Parents express concerns about class sizes at Hillendale Elementary
● By J. Chambless
The UCF School Board (from left), superintendent John Sanville, and board members Michael Rock, Steve Simonson, Victor Dupuis, Robert Sage, Gregg Lindner, Keith Knauss, Kathleen Do, Jeff Hellrung and Carolyn Daniels.
By John Chambless
Parents concerned about large class sizes at Hillendale Elementary School addressed the Unionville-Chadds Ford School Board at Monday night's work session.
A small group of parents attended the meeting, which was filled beyond capacity by students from Unionville High School's AP government classes, who are required to attend a meeting as part of their class work.
Two women who are parents of students in the district pointed out that last year, the second grade classes at Hillendale were enrolled at the maximum of 24 students. This year, those classes are at the third-grade maximum of 26 students per class. “We're here because we believe that's too much,” one parent told the board. “We feel that our kids are at a disadvantage heading into their first experience with the PSSA tests. We recognize the logistical and financial challenges of adding another full-time teacher. But we are asking you to consider adding third language arts teacher, and to re-examine class size guidelines going forward. There seems to be agreement from staff, administration and parents that this new language arts curriculum is much more challenging than the previous one. Our students would benefit from smaller group instruction.”
District superintendent John Sanville said, “We've got your research. We'll have a conversation with the board, [director of curriculum] John Nolen and [Hillendale principal] Steve Dissinger. I'll use Steve as conduit to get back to you. I'm hearing that there's one instant issue, which is the language arts section. The longer-term view is to consider the guidelines we have in place.”
Board president Victor Dupuis added, “There's no question that having fewer students is better. The question is, can we afford it, and can we do it without redistricting? Those are the big questions we have. We've heard you loud and clear, though, and we're going to take some time to create a good response.”
In a discussion of the district's long-range development plans, Rick Hostetler, the supervisor of buildings and grounds, outlined the specific spending projections, saying, “In the 10-year plan, Patton Middle School and Hillendale Elementary are the focus because they've gone the longest without major renovations.”
In 2015, the district spent $3.1 million on large-scale renovations, Hostetler said, which was in line with projections. “The bottom line, as far as proposed expenditures for 2016, is that we're looking at $3,150,500,” he said.
Bob Cochran, director of business and operations, said, “We've been putting money aside to fund the five-year plan. Right now, we're sitting with $3.3 million available to us for year three of the 10-year plan and beyond. We will be into spring of the 2017 school year when we're going to have a conversation about additional funding through a bond issue to keep the 10-year plan going.”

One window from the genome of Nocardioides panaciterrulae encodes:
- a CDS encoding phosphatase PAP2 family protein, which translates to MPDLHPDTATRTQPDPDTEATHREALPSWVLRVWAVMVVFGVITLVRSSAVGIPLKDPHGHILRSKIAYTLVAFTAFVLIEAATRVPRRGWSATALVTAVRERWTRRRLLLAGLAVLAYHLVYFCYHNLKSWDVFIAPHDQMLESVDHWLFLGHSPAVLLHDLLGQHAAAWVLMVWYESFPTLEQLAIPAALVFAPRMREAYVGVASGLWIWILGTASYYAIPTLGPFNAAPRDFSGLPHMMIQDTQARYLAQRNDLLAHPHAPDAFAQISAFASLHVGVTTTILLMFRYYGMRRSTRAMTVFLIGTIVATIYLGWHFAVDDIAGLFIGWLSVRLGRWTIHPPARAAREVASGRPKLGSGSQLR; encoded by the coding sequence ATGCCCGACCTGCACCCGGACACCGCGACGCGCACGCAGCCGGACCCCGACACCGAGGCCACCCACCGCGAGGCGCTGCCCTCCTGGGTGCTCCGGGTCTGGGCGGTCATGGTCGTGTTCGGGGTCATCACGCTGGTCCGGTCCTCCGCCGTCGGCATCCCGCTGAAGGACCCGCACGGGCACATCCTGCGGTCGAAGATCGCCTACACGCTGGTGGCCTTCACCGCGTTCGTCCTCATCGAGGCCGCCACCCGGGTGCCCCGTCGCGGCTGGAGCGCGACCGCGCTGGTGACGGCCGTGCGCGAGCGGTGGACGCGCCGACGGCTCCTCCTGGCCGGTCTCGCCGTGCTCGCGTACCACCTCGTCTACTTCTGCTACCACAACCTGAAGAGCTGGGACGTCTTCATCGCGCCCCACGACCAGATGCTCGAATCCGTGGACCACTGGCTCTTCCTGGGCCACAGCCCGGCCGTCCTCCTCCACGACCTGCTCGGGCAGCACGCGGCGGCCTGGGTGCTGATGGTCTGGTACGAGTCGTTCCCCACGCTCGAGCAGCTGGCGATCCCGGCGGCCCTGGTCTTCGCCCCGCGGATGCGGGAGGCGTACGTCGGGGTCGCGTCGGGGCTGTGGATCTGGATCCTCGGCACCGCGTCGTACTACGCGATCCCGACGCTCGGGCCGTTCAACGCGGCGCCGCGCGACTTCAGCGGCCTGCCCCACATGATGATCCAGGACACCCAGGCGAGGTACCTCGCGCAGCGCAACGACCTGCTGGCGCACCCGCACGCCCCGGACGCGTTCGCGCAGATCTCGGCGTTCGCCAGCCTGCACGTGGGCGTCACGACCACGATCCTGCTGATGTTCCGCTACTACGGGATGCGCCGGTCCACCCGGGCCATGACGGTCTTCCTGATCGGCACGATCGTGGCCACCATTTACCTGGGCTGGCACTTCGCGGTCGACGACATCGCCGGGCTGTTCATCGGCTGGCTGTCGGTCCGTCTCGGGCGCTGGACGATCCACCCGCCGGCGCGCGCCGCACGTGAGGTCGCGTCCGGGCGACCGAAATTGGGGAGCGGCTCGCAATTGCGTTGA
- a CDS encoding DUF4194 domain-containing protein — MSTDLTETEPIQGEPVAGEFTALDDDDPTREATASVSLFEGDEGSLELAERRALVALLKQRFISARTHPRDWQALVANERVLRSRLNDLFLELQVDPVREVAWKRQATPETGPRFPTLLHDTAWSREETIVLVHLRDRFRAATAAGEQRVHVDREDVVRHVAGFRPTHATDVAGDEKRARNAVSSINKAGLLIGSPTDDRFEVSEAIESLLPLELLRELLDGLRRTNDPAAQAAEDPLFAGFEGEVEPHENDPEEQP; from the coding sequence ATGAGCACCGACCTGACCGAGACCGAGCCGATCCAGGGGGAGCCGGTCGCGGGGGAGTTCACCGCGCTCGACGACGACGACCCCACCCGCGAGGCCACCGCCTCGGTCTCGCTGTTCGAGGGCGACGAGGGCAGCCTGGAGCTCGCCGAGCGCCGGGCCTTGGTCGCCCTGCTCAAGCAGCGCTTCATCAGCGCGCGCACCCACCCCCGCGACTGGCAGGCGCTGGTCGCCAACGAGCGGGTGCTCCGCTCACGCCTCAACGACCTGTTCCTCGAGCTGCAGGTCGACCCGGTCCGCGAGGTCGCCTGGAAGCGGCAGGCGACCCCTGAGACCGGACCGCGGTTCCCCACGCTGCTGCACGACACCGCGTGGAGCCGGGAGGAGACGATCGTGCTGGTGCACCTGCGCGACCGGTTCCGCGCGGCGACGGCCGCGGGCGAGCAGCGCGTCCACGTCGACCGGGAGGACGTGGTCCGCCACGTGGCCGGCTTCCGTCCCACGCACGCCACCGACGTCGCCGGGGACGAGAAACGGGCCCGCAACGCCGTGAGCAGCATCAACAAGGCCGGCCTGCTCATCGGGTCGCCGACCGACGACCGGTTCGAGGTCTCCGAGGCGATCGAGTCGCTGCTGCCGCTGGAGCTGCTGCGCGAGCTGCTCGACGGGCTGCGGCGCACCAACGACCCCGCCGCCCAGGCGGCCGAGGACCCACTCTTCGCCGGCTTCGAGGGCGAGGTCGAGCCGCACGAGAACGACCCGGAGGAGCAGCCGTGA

Addressing the current major renovations at the middle school, Hostetler said, “I'm not going to beat around the bush, it's a very frustrating project. But it's coming along. We're probably a little bit behind schedule, perhaps about a week. If you go over there, things are happening, but it is requiring a lot of effort. I'm still anticipating completion in December.”
When it comes to outside groups renting the athletic facilities at Unionville High School, Hostetler said the demand is sometimes overwhelming. “We continue to get inundated with requests,” he said. “Most are for our athletic fields and gyms. We do get a number of requests from community groups, particularly the URA (Unionville Recreation Association). URA gets priority over non-community groups. They, and Southern Chester County Soccer, have used our facilities for years, and they have a standing request.”
Sanville added that, “There are concerns that some of the other groups are not really community groups. If somebody want to lie that their membership is 75 percent members of our community, they can do that. We're not police. We've been trusting of our community. but the question was raised that perhaps not everyone is being as forthright as other groups. So we're going to require names and addresses of those groups that are using our facilities, with an opportunity to opt in so we can communicate with them directly to confirm their status, the category of the group, and whether we should charge or not charge, and how much we should charge. To be fair, we're going to do that for all groups.”
Addressing the resignation of board member Keith Knauss last week, Sanville said, “The board will act next week to accept Keith's resignation from the board. We'll have an opportunity to thank him for his service to the board at next week's meeting. From a public perspective, on Oct. 27, we'll advertise the position on our website, and send it out to the community. We will accept applications through the sixth of November. There will be interviews on the ninth, and then the board will vote on a new member on Nov. 16.”
The board will meet on Oct. 26 at 7 p.m. at the Unionville Elementary School auditorium. Visit www.ucfsd.org for details and all board documents.
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